Sunday, 10 February 2008

1st Sunday of Lent, Year A, Shaftesbury

Gen 2:7-3:7; Rom 5:12-19; Mt 4:1-11.
I’m a Catholic priest, but not all my family are Catholic, and not all my friends are Catholic, and they find some things strange. One of the things they find most strange is us giving things up for Lent –I’ve been giving up chocolate for years, and a friend of mine always sends me a chocolate bar, Dairy Milk, for Easter Sunday. And he does so, I think, because the whole thing baffles him. ‘But you LIKE chocolate’, he says, ‘why not eat it?’ He can understand dieting for the body, but fasting for the soul seems beyond him.
So, why do we do it? Well, if we want an answer why, it’s nicely laid out for us in the readings for the First Sunday of Lent:

Jesus went out into the desert and fasted and prayed for 40 days, and our Lent of 40 days unites us with that time of Our Lord. To be a follower of Christ, is to see in the life of God-made-man the perfect pattern and meaning of our life -and so to desire to imitate him, including his fasting. And Jesus also taught us to fast, which is why Christians have fasted, even in giving small pleasures.

But this might just raise another question: WHY did Christ go to fast in the desert in the first place?

The answer lies in our first reading with the account of the temptation and fall of Adam and Eve. Our First Parents lived in happiness and harmony, but Sin shattered that. And Sin disrupts OUR human existence and damages our hope of happiness. That damage of sin had to be undone, and that is what Christ went into the desert to start.

The symbolism of the desert, and of references to things like bread, show us that Jesus was re-living the temptation of the people of Israel when they were wandering in the desert. They were tried and failed, but Christ was tried and purified. Not purified on his own behalf (he was perfect God), but on our behalf. Christ, the new Adam, faced and overcame the temptations that the first Adam failed. And in our Lent we are also tested and tempted, and can overcome sin, using the threefold means that Lent gives us: Prayer, fasting, and almsgiving.

When we fast, or do any form of penance, we are denying ourselves some form of pleasure, and so we help to detach ourselves from it. We help to orient ourselves more on God and less on earthly things.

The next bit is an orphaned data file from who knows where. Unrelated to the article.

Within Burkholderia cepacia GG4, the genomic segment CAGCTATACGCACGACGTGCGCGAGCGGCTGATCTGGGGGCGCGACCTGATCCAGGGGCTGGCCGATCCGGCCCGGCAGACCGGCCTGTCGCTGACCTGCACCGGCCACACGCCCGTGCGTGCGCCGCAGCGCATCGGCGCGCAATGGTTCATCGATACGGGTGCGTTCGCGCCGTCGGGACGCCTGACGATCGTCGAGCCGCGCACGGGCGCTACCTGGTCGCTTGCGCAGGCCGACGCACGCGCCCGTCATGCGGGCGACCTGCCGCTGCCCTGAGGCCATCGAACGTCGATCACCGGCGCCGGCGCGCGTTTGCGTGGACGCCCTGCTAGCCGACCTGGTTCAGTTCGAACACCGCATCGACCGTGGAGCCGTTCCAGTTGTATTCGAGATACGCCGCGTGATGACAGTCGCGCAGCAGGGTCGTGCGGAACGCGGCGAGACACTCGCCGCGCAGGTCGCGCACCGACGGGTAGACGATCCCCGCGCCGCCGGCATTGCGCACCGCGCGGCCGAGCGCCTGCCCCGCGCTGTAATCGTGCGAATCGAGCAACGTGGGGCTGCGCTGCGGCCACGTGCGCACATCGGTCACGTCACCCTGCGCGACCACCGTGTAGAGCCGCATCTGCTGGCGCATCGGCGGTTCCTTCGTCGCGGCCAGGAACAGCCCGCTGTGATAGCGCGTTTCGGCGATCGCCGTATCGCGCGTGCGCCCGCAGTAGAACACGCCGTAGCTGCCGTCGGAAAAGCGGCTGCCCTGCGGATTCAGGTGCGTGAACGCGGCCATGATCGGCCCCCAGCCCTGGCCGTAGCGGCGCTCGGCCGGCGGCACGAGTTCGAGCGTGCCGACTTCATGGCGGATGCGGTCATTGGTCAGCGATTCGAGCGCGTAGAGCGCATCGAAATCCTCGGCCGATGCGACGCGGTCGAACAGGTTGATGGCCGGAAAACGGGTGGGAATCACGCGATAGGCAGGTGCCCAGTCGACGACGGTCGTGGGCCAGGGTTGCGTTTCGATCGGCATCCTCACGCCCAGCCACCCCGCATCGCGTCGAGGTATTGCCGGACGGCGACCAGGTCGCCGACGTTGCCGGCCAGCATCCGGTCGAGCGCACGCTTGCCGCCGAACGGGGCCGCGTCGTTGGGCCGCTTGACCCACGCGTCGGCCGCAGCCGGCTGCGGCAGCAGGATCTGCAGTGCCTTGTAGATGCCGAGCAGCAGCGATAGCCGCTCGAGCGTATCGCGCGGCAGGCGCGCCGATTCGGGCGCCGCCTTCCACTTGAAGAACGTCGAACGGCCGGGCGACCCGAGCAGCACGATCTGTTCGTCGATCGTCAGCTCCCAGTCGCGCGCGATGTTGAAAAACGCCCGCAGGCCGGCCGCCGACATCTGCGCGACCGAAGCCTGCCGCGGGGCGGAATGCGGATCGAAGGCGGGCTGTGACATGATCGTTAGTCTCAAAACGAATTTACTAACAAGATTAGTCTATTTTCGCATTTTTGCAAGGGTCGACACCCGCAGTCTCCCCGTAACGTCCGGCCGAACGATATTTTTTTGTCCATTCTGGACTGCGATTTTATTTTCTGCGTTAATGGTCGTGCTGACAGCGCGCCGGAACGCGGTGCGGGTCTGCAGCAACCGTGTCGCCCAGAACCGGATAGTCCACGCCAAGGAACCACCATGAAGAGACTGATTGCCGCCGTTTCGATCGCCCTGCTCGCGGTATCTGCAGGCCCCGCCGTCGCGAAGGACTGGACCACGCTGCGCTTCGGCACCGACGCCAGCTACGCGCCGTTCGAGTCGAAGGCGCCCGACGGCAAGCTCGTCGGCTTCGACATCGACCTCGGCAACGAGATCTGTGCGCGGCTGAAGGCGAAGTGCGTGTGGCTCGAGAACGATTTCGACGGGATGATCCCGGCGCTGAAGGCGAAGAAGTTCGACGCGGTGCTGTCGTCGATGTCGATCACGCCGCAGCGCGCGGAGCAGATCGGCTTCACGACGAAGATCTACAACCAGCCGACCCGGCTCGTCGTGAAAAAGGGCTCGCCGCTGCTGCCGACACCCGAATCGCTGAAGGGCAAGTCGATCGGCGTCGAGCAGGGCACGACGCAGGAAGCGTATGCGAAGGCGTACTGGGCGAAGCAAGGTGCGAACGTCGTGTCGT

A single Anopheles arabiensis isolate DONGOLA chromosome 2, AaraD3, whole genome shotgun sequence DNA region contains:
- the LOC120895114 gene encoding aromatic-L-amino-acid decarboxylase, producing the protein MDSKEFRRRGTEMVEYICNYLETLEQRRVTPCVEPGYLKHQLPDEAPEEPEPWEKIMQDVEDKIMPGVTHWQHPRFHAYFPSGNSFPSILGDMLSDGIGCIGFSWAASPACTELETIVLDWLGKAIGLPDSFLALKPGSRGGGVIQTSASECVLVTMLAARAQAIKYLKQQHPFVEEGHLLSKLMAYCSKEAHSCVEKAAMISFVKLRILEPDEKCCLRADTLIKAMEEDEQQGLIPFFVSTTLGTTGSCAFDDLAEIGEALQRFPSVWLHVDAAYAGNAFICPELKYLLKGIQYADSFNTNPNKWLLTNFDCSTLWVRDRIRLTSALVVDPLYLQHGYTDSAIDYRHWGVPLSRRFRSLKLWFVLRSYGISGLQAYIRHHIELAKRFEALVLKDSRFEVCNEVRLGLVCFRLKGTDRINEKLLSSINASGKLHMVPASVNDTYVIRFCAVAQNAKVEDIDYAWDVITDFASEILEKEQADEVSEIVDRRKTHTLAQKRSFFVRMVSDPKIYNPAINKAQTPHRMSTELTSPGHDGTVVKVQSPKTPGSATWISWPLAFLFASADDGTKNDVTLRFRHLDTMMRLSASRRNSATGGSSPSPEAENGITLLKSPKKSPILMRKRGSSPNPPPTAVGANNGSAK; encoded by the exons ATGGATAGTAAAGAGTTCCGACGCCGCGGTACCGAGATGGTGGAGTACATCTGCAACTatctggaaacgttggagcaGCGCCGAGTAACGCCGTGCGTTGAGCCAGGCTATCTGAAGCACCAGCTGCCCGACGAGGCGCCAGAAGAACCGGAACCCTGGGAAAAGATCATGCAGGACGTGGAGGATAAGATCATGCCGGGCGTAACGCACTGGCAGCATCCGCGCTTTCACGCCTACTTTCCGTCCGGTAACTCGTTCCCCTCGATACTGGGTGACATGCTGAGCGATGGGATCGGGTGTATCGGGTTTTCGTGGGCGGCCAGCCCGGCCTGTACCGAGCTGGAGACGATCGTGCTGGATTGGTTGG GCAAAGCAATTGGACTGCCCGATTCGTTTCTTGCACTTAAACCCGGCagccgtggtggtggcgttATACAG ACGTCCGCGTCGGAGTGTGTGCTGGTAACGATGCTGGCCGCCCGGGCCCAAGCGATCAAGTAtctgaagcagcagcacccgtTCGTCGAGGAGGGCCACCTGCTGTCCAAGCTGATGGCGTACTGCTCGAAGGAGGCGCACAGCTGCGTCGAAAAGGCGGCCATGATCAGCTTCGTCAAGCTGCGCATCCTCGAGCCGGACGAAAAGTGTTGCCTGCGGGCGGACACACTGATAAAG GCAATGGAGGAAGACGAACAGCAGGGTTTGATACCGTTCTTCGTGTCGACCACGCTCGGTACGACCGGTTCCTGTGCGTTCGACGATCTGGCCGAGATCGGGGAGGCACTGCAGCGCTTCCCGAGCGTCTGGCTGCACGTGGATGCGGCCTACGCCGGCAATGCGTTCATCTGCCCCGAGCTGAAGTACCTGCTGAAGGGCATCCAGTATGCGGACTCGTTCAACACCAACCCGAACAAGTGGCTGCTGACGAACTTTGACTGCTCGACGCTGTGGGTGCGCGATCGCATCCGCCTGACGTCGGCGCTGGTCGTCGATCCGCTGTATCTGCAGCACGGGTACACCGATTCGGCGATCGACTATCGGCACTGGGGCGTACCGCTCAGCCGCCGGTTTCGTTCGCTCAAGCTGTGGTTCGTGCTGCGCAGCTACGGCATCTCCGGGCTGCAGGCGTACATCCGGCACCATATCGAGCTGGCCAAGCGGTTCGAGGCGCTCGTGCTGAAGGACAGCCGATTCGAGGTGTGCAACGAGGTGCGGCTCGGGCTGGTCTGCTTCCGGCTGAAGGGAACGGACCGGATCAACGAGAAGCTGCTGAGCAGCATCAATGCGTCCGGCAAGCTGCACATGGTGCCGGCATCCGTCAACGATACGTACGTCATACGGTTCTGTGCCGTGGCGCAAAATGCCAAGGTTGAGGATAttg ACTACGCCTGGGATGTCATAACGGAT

Our Christian Faith teaches us that the good things of this world are given to us by God to enjoy –they are good, and that’s why we only deny ourselves at certain times –I eat chocolate the rest of the year, and I enjoy it, we have feasts as well as fasts.
But our desires are frequently disordered, we want things in a way that isn’t always good for us, in the extreme, we can get addicted.
Fasting disciplines our desires.

But true fasting isn’t just a good human discipline, like dieting. Fasting must go with the other two things that make up Lent: prayer and almsgiving. By praying, we not only make sure our fasting is oriented to God, but we also make it a more direct imitation of Christ –who both prayed and fasted in the desert. Fasting without prayer can just make us grumpy and disagreeable.
Fasting also changes the way we act towards others. If we’re purifying and detaching ourselves, then we should be more free to love. One way we do this is by giving to the poor.

I sometimes hear people say, ‘Oh, I’m not giving up things, I’m doing something positive!’ Well, it would be better to do both, actually to do all three: pray, fast, alms. Choose a small thing to give up, a small daily prayer to add, or weekday Mass, or Stations, and a small work of generosity for Lent.

If you haven’t yet decided what you’re giving up for Lent, decide now. Make the most of what the Church calls “This joyful season” –joyful because we have union with Christ.
We Catholics do things the world counts odd, but I’m not afraid of that –I think the modern world is more that a bit odd! I’m more than happy to stand with 2000 years of Christian tradition, and to stand with Christ who, for me and for you, went into the desert and fasted 40 days.

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